Gene Wolfe’s 2009 The Best of Gene Wolfe, billed by its publisher as “A Definitive Retrospective of His Finest Short Fiction,” is a collection of science fiction and fantasy short stories.
Back in 2009, I complained “I am not a particular Wolfe fan1 but I already own about half of these stories in the few Wolfe collections I do own. I did a quick check online and at least ¾ of these stories have already been collected; at least one of the collections appears to be still in print from St. Martin’s Press. It seems to me that a Wolfe fan would have already picked up the earlier collections and when I did some quiet asking around amongst my friends who are Wolfe fans, I found this to be the case.”
While the above is mostly correct2, it also misses the point. Of course, there’s overlap with earlier collections. It’s not likely his best work would not have been already collected. The fact the earlier collections are in print attest to the durability of his work. Also, readers new to Wolfe will appreciate the convenience of a clearly labelled best short works.
Rereading the collection almost fifteen years later…
I note that works from Wolfe’s earlier career form a larger chunk of this collection than works from his later career. Of the thirty-one stories in the collection, fifteen are from the 1970s, eleven from the 1980s and just five from the 1990s. None are from the 21st century. The tilt does not seem to be driven by a shift from short fiction to novels. A glance at the ISFDB shows that Wolfe produced short fiction at a fair rate throughout his whole career.
Wolfe’s short fiction is meticulously crafted, more suited for the careful reader than the binge reader. Whoever assembled this collection had a keen eye for notable works, as the quality is consistent throughout. I found that selecting a handful of stories for special notice to be virtually impossible. But there’s one notable feature: short afterwords from Wolfe appended to each story, afterwords with enjoyable anecdotes that fill in the background of the tale.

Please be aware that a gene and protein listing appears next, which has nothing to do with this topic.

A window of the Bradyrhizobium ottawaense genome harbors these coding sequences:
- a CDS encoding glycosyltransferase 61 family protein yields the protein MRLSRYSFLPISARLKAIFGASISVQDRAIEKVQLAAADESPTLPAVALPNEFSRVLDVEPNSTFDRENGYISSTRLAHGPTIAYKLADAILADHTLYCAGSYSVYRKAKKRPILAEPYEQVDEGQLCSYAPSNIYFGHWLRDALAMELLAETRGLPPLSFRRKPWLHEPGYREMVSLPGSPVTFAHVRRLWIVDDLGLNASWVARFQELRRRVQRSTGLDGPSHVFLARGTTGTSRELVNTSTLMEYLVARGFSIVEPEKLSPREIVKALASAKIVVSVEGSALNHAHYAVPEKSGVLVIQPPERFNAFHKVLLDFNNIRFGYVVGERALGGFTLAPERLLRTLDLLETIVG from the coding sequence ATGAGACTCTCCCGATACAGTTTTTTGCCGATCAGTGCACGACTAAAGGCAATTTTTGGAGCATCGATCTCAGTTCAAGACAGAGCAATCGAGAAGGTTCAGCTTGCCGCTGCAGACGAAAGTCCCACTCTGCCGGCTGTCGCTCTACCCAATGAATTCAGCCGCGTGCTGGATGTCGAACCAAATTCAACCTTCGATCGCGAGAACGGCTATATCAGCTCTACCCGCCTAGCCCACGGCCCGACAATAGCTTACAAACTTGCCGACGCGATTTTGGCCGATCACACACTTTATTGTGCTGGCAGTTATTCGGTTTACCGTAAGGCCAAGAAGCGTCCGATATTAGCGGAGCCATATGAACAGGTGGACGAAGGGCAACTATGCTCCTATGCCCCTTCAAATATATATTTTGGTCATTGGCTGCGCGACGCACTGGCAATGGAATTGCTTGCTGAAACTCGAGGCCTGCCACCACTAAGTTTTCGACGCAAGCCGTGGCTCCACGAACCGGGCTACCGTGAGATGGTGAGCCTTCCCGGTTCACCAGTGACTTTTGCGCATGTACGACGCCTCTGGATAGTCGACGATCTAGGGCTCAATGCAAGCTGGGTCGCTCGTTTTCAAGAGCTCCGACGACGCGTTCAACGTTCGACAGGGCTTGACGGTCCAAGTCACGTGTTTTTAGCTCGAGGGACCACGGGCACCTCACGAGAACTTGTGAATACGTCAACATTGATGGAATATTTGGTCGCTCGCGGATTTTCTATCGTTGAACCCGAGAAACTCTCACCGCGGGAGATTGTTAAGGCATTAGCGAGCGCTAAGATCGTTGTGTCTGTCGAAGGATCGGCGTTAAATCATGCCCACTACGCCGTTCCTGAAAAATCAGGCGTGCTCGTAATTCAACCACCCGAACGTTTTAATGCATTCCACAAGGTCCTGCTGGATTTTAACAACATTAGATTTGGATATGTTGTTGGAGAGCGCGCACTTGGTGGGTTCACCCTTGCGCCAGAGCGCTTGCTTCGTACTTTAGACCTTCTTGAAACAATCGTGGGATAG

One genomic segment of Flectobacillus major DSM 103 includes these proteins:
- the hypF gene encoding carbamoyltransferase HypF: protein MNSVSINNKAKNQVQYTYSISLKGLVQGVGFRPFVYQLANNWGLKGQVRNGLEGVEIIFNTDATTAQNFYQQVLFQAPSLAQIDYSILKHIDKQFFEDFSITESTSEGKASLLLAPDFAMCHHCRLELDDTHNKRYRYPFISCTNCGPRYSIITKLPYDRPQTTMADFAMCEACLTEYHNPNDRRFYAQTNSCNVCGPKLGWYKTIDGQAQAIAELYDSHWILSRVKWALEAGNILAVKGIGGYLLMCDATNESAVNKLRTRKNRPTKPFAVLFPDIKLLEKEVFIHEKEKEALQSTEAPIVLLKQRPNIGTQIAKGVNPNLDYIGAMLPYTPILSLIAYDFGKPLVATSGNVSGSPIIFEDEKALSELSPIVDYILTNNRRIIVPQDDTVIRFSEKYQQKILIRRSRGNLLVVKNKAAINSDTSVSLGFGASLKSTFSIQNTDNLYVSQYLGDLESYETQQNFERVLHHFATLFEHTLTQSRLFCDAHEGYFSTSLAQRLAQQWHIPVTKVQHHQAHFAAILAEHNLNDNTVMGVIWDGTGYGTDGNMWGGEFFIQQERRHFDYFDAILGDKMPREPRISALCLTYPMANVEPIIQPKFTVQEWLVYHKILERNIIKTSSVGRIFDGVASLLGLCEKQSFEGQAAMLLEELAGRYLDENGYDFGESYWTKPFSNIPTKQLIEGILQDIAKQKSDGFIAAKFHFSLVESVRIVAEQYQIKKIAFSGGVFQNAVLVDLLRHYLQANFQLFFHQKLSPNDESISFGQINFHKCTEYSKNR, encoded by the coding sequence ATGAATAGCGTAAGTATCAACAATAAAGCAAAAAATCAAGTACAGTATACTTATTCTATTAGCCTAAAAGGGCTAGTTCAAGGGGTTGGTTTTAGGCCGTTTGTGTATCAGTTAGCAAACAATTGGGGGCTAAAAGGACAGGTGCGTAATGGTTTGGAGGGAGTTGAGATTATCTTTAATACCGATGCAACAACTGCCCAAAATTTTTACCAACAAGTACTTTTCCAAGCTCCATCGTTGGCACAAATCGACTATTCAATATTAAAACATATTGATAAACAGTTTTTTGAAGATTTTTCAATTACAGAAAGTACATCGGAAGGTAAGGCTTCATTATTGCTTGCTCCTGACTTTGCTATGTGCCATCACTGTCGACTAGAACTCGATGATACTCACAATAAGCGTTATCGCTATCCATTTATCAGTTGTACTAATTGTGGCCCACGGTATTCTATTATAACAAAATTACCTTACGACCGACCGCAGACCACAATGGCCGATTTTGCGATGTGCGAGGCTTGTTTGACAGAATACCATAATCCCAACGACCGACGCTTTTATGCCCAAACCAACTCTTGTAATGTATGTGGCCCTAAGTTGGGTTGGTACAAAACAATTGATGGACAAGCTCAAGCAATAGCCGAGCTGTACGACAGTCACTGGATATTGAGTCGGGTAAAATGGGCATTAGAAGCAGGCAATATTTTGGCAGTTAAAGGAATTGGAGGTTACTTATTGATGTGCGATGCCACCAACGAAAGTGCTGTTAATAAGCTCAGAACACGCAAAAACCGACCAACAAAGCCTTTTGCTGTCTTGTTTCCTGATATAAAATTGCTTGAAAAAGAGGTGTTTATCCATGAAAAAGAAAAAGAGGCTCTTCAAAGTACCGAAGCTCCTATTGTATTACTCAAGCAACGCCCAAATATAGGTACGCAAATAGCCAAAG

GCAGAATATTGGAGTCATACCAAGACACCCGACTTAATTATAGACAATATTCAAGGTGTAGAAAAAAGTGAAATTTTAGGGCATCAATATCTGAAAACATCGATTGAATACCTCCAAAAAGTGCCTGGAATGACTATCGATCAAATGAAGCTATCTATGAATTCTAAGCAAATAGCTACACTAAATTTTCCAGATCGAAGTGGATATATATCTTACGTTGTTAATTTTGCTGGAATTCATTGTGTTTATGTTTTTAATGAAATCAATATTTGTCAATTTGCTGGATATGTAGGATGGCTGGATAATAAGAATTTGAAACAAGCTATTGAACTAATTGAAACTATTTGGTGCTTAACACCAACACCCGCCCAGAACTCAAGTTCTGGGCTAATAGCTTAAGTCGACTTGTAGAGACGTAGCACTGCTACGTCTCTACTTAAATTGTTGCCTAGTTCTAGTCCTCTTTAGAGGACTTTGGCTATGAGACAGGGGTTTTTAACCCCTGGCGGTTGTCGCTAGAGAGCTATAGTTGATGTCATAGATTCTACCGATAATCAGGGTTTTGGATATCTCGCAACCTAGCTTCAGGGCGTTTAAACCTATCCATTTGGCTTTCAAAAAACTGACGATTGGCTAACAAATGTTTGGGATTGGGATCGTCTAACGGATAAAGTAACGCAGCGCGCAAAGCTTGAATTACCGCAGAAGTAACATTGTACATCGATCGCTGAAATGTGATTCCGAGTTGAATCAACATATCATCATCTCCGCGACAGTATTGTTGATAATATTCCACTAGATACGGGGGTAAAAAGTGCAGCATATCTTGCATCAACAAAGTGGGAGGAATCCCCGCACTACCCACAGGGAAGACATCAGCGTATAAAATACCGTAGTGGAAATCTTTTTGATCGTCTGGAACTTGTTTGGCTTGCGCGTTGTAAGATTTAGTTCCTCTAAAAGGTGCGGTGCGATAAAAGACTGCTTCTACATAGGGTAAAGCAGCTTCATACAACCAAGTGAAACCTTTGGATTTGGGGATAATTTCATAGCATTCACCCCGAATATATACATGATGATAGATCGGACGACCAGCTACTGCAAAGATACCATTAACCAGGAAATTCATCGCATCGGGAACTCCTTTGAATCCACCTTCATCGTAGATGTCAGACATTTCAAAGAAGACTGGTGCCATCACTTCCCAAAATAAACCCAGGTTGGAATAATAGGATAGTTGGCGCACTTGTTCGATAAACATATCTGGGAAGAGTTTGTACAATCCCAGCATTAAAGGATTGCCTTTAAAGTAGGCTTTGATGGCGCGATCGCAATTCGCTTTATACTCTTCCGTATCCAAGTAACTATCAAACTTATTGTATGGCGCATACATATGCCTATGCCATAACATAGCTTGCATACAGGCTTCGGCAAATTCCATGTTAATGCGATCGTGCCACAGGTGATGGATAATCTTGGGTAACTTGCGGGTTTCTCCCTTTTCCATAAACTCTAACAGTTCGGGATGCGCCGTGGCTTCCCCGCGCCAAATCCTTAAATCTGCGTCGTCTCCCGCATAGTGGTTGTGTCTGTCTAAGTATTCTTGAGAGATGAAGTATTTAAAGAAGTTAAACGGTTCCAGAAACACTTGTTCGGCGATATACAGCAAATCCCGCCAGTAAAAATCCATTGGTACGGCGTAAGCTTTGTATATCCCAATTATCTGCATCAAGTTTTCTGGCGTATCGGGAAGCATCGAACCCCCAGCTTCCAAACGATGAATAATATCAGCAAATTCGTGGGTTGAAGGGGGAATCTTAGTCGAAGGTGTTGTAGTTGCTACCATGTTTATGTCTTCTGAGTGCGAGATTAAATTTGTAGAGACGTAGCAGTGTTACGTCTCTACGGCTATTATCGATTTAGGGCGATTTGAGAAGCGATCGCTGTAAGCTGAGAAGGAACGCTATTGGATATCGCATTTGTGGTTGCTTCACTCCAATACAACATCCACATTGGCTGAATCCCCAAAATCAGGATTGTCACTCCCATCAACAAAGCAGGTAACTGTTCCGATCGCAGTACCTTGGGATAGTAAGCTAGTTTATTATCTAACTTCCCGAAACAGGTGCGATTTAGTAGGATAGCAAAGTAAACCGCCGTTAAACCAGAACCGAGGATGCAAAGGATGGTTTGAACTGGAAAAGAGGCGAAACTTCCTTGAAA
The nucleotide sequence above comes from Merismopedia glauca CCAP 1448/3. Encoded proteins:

Wolfe fans will find many old favorites here. Wolfe newbies will find a representative sampling of Wolfe at his best.
The Best of Gene Wolfe won the 2010 World Fantasy Award for Best Collection.
1: Which is to say, I’ve only read nineteen or twenty of his novels and three collections of his shorter work.
2: I now see three of his collections at Tor.
Despite which, I had some difficulty actually acquiring a copy of The Best of Gene Wolfe. In fact, I failed. The copy the SFBC sent me fourteen years ago has vanished (might have been a manuscript), and both copies I bought online failed to materialize. I eventually had to borrow a copy.
Now for some details.
“The Island of Doctor Death and Other Stories” • [Archipelago] • (1970)• short story
A young boy finds escape from deplorable reality in thrilling adventure stories.
I most recently read this story in my re-read of Orbit 7. It was very well received, which (I am told) inspired SF’s grognards to orchestrate a Nebula no-award for the short story category, rather than see whippersnappers like Wolfe rewarded for their temerity in writing so well.
“The Toy Theater” • (1971) • short story
A young man has an encounter with a famous puppeteer.
The Fifth Head of Cerberus • [The Fifth Head of Cerberus] • (1972) • novella
The coming of age of an unusual young man on an unpleasant human colony world.
At some point I need to track down and read the entirety of The Fifth Head of Cerberus, now that I know it’s not A Funeral for the Eyes of Fire (which I read and enjoyed). The fact that one is by Wolfe and the other by Bishop should have tipped me off.
“Beech Hill” • (1972) • short story
The protagonist’s grandiose perception of himself may not be supported by reality.
“The Recording” • (1972) • short story
A young person’s precious record becomes a memento of the unforgivable act they committed to acquire it.
Hour of Trust • (1973) • novelette
America is torn between hippy radicals, able to learn from experience, and button-down management conformists, who cannot. Victory is assured!
This felt very 1968 for a story published as Nixon’s presidency was imploding.
The Death of Dr. Island • [Archipelago] • (1973) • novella